And it happened after this there was again a battle with the Philistines at Gob.
Then Sibbechai the Hushathite killed Saph, who was of the sons of the giant. 2Sa 21:18
There is another type of advisor we are attracted to, the Coach. The Expert is just that, an expert. It is pretty much up to us as to how we shall integrate his counsel. But the Coach is a step closer. He is a hands-on teacher—right there with us, watching every move, commending us when we perform well and advising us how to do this better and why we do that. He is there at our first lesson and there when we graduate. Though we may highly respect the knowledge of the Experts, it’s the Coaches who we soon call by their first name. To us their word is gospel.
With the second giant that threatened the “light of Israel” no mention is made of weapons or armament, just the place of battle and his name. The omission of a weapon leads us to think that this giant was not to be feared for his destructive powers, but something else. What is there to be afraid of, if it will not kill?
This giant was also a champion of the Philistines. He, too, symbolized some aspect of worldliness, some characteristic of those who pit themselves against divine authority. Whatever he represents we can be certain his presence in the life will distract our relationship with God and our service for Him, bringing confusion, discord, disruption, and impotence. If the quality of life is important to us, besides life itself, then annihilating this leviathan is critical!
THE PLACE OF BATTLE
The battle, we are told, was at Gob (2Sam. 21:18-19), also called Gezer (l Chronicles 20:4)—a place in western Palestine, home territory to the tribe of Ephraim. But Ephraim did not drive out the Canaanites as God commanded. Instead, they kept the Canaanites as “servants”.
And they did not drive out the Canaanites who lived in Gezer. But the Canaanites live among the Ephraimites until this day, and serve under tribute. Joshua 16:10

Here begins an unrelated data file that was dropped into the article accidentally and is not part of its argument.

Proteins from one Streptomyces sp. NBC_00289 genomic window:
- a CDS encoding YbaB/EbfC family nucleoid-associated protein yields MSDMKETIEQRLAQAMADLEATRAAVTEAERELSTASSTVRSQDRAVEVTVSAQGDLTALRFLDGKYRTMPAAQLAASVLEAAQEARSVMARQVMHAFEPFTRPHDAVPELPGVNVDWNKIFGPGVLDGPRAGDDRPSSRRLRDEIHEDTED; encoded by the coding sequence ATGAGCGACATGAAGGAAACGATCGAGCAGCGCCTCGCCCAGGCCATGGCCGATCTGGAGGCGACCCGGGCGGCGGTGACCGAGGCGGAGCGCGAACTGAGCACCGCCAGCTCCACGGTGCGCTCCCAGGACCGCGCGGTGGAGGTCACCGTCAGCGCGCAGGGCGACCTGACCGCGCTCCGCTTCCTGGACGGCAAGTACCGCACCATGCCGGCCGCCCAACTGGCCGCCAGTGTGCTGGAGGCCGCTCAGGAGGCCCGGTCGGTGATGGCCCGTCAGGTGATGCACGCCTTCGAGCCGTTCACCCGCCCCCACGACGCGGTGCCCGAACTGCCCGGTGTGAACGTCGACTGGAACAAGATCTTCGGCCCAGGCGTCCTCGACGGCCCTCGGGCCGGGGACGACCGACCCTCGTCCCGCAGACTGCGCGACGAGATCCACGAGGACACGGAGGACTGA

Had they extricated them as directed this giant would not have been a threat, nor this battle necessary. There are many difficulties we face because of disobedience. It is a fearful thing to play with evil, to think we can control or harness it for personal advantage. King Saul thought he could by sparing Agag, the king of the Amalekites, as well as the best of the spoil, though ordered to destroy absolutely everything.
Saul and the army spared Agag and the best sheep and cows, the fattened animals, the lambs, and all the best property. The army refused to claim them for God by destroying them. But everything that was worthless and weak the army did claim for God and destroy. I Samuel 15:9
When Samuel asked Saul why he did not obey the Lord, Saul claimed he saved the best to use as an offering for the Lord. Apparently the king thought evil could be contained and its “benefits” used in the worship of God. This was a fatal mistake, costing him his position as king and possibly his soul.
Samuel said, “Which does the LORD prefer: obedience or offerings and sacrifices? It is better to obey him than to sacrifice the best sheep to him. Rebellion against him is as bad as witchcraft, and arrogance is as sinful as idolatry. Because you rejected the LORD’S command, he has rejected you as king.” I Samuel 15:22-3
We would do well to examine our own lives to see if we have compromised with evil, if we have kept back only the choicest parts of worldliness and sin. Perhaps in our business dealings we have taken advantage of others and used portions of our “profits” for mission work. God can bless a widow’s honest mite but not ill-gotten gain. Or maybe we try to justify a sharp tongue or believe an intemperate lifestyle has some merit. God help us!
If Ephraim had obeyed the Lord and driven out the Canaanites, would Saph have been a concern?
The lack of weapon description is not the only indication we have of this giant’s purpose. We see it also in his name. Saph (or Sippai in I Chron. 20:4) has in its original sense the idea of containing, like a dish or bowl. We don’t want to offend such a nice and commanding individual. [Remember, the Ephraimites saw some “advantage” in keeping these Canaanites around as servants.]
But there is more to his name. We also find that the idea of containment is accompanied with a little parenthetical phrase, “as a limit”. And the root word means properly, “to snatch away”. The bowl Saph offers is a shallow one or the dish a small one. We are flattered that this important person is offering us a container for our food. But because it does not hold much we walk away, content with little, leaving the greater portion of God’s blessings to spoil behind us.
Saph is the Philistine champion we call THE COACH. What makes his work so hard to detect is that the whole economy of heaven and earth is laced and interlaced with limits of all kinds. Look over the list below and see if there are not limits, natural and otherwise, established for our good.